The mid-century novelist Theodora Keogh’s disappearance from the popular consciousness demonstrates the difference between books and literature, best-sellers and perennial favorites. Popular fiction – and nonfiction, for that matter – is rarely classic fiction. For every John Updike or Cormac McCarthy, there are dozens of Taylor Caldwells and Cynthia Freemans whose books, for better or for worse, sell well during their era, but are largely forgotten within just a few years. The fact that these books slowly fade from our literary memory is not necessarily an indictment of their quality (although in many cases, it is). Rather, it’s the confluence of several factors: a style that falls from popularity, an author whose momentum is lost, or a subject that seems dated within several years of publication.
Any combination of these factors have acted on Theodora Keogh’s books over the years. Her writing is elegant and modern, even if the pulpy subjects of her books — adolescent girl’s adventures on the mean streets of New York, bored housewife takes brutal lover…
Never mind — let’s read the publisher’s blurb on the back of Keogh’s The Other Girl:
“She came to Hollywood looking for the answer to the strange hunger in her blood. But not until she met Betty, the tantalizing, voluptuous slut, could she put a name to the passion that was consuming her. The tragic drama of their encounter unwound against the sordid backdrop of Hollywood’s prostitutes and procurers, misfits and rejects–and then exploded in a shocking, and inevitable, climax. “
Contrast that breathless litany with an excerpt from the book:
Almost everyone wore pompadours that year, especially around Hollywood. Even the men seemed to have a stiff upward swirl on their front locks in timid but stubborn imitation. It was 1946 and World War II was pronounced over. The West Coast, the sprawl of suburbs around Los Angeles seemed especially suited to this uneasy peace. The crack of atomic doom was like a ringmaster’s whip, forcing to a prance both young and old alike. But Marge did not feel a part of these frantic posturings. No pompadour for her… looking down now on the scurrying women she felt a wave of contempt for those female bodies…
Ah, you know Marge’s contempt does not bode well. After all, you’ve read Harold Robbins and Jacqueline Susann, so you know that a hard nut like Marge is never going to coming to any good.
Despite, or perhaps because of, the lurid nature of many of Keogh’s books, the author is going through a renaissance of sorts right now. For some inexplicable reason, all of her books are available on Amazon in ebook format for $1.00 each.
There’s a schizophrenic quality to Keogh’s printed output that makes it easy to see why her best fiction was neglected, while the freak-show pulp books fell by the wayside. Keogh writes with a strange, sometimes uncomfortable intensity; an everyday exchange between two young girls in Meg takes on huge proportions, while in the excerpt above from The Other Girl, Marge establishes herself as a less-than sympathetic narrator within the first chapter through her contempt and coldness toward other women. In the best of Keogh’s books, such as Meg and Street Music, this quality in her writing makes for indelible portraits of ordinary people in bizarre circumstances. But this quality lends itself all too well to the type of pulpy sensationalism that Keogh often wrote, like The Other Girl, The Mistress and The Double Door. Because Keogh was an artist of her type, the line is sometimes so blurred, the veering between ugliness that’s real and ugliness for ugliness’ sake so whiplash-inducing, that she produced a couple books that are either genius or pure trash — The Fascinator is one of these.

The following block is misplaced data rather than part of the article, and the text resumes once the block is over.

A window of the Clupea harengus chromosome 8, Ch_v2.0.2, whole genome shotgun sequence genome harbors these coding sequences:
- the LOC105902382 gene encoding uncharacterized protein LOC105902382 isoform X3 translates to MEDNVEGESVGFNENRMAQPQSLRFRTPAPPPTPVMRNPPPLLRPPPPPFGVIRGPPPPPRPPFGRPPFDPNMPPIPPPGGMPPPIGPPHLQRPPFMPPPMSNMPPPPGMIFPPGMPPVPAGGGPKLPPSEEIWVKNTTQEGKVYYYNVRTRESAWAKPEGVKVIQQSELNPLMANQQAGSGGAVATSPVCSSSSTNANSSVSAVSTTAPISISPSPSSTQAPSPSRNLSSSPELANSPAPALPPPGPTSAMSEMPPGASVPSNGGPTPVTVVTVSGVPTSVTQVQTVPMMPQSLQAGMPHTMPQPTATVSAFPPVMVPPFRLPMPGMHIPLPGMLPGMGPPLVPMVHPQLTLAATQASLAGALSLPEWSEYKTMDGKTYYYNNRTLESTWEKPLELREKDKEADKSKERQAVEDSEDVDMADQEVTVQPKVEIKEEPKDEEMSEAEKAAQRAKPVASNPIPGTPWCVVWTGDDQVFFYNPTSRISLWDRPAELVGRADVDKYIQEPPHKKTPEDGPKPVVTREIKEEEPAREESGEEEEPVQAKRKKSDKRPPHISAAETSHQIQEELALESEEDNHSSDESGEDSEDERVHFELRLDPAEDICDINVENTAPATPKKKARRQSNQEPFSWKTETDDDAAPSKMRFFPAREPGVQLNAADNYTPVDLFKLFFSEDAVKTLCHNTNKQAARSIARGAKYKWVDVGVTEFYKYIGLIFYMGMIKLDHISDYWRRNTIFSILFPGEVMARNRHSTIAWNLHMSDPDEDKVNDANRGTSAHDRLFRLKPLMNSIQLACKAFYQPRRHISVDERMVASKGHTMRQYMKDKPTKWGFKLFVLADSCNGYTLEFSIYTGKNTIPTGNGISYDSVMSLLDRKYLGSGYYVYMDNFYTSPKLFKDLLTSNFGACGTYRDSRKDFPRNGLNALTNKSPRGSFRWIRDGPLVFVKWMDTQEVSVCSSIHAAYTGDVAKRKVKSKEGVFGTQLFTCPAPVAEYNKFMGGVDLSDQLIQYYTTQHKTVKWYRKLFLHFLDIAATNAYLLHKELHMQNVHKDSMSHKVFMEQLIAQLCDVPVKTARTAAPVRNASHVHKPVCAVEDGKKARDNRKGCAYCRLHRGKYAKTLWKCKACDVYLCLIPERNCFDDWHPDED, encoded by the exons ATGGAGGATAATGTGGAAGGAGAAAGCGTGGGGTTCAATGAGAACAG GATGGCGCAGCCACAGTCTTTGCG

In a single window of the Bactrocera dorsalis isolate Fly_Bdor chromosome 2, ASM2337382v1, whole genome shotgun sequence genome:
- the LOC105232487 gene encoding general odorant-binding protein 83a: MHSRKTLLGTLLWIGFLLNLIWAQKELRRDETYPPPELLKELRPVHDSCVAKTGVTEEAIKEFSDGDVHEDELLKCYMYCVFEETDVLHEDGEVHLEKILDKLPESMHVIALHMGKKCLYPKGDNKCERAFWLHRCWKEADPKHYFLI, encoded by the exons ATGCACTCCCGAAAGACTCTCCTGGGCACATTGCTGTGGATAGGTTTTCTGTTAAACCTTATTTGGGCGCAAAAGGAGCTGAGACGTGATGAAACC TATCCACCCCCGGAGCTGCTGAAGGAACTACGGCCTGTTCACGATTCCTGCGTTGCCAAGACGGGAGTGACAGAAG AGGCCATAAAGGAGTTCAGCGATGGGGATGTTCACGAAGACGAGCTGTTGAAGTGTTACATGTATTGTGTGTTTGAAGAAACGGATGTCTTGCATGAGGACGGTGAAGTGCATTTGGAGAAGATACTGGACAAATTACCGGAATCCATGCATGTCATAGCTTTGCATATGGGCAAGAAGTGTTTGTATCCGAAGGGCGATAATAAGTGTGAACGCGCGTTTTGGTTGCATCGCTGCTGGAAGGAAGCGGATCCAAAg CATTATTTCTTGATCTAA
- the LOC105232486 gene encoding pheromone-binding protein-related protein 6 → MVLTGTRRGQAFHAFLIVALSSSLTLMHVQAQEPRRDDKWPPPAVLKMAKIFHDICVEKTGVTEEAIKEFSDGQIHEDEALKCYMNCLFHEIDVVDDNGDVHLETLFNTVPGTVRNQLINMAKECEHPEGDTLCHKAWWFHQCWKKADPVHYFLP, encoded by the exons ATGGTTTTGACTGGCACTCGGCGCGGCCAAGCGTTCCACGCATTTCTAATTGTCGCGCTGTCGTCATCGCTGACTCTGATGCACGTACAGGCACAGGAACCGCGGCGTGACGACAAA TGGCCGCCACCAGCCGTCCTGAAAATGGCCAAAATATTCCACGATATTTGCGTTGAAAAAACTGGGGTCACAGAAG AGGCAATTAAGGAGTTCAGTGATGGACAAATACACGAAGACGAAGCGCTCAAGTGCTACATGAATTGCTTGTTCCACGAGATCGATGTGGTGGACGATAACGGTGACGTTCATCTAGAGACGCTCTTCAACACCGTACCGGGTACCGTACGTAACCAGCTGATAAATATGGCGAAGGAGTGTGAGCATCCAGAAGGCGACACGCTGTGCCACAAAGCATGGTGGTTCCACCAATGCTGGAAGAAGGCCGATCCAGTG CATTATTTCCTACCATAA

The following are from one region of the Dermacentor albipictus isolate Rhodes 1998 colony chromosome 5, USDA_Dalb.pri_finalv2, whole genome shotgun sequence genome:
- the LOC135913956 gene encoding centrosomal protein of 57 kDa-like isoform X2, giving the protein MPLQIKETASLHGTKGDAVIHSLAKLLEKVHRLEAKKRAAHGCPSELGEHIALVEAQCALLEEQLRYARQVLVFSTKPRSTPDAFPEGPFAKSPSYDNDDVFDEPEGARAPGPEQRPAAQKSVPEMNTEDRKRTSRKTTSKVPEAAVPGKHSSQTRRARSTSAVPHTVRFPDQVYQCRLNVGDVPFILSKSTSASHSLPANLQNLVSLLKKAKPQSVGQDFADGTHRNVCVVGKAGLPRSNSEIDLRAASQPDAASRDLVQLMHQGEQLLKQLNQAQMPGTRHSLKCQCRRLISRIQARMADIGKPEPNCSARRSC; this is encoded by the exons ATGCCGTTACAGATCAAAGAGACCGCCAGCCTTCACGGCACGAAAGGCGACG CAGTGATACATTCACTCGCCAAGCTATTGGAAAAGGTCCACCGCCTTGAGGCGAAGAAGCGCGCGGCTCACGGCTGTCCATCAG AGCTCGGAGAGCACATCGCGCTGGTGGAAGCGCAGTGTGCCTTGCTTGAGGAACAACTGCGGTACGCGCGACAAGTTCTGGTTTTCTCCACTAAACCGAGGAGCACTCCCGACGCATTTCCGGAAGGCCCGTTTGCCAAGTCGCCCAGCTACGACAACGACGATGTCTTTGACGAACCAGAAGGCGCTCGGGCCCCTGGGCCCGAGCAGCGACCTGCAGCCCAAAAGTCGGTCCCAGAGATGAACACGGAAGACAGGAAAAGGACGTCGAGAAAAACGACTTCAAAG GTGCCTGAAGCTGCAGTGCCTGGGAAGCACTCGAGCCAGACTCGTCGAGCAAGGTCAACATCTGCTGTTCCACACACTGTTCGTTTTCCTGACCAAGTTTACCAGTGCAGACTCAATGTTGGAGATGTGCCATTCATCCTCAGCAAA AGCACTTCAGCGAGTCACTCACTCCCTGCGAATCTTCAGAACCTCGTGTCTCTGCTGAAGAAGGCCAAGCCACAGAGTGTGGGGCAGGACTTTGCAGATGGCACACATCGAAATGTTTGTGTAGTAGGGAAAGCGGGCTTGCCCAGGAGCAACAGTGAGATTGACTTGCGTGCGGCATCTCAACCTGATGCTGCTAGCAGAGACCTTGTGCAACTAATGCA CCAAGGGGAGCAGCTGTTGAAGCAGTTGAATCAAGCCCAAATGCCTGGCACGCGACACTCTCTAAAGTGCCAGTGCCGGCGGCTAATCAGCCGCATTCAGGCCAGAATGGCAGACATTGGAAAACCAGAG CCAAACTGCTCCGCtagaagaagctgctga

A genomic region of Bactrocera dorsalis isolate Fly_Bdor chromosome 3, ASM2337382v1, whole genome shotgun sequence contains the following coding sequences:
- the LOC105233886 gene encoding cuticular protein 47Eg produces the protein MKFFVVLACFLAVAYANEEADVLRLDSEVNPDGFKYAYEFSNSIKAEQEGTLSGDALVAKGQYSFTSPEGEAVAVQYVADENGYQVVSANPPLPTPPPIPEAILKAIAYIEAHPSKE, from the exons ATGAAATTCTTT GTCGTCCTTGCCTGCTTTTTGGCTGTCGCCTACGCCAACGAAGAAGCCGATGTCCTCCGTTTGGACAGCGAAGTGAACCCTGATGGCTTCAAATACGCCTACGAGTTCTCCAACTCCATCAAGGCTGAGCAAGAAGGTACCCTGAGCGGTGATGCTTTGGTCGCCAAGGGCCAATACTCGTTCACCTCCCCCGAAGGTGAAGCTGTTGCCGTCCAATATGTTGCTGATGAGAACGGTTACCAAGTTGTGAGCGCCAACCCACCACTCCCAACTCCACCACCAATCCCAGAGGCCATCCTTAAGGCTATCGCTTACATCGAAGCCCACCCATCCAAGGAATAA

Ostensibly the story of a rich New York housewife who falls in love with the Fascinator of the title, a famous sculptor (named Zanic, no less), The Fascinator could almost be a companion piece to The Feminine Mystique, so striking is the similarity between Ellen, the protagonist, and Betty Friedan’s middle class housewives consumed by their ennui. Yet it wouldn’t be a Keogh book if there weren’t disturbing, predatory elements to Zanic that sometimes push the book into pulp territory. In this way, it’s almost an inspiration to The Feminine Mystique, predating that book by ten years (The Fascinator was published in 1954), and unwittingly giving Friedan a cautionary tale for all the bored women whose good educations and bright imaginations have led them into adultery and dissolution rather than careers or creativity.
Keogh authored only a handful of books between the publication of Meg in 1950 and her final book, The Other Girl in 1962. While it’s doubtful that her rediscovery and republication in e-book format will vaunt her books into the American literary canon, Keogh is nonetheless worth reading.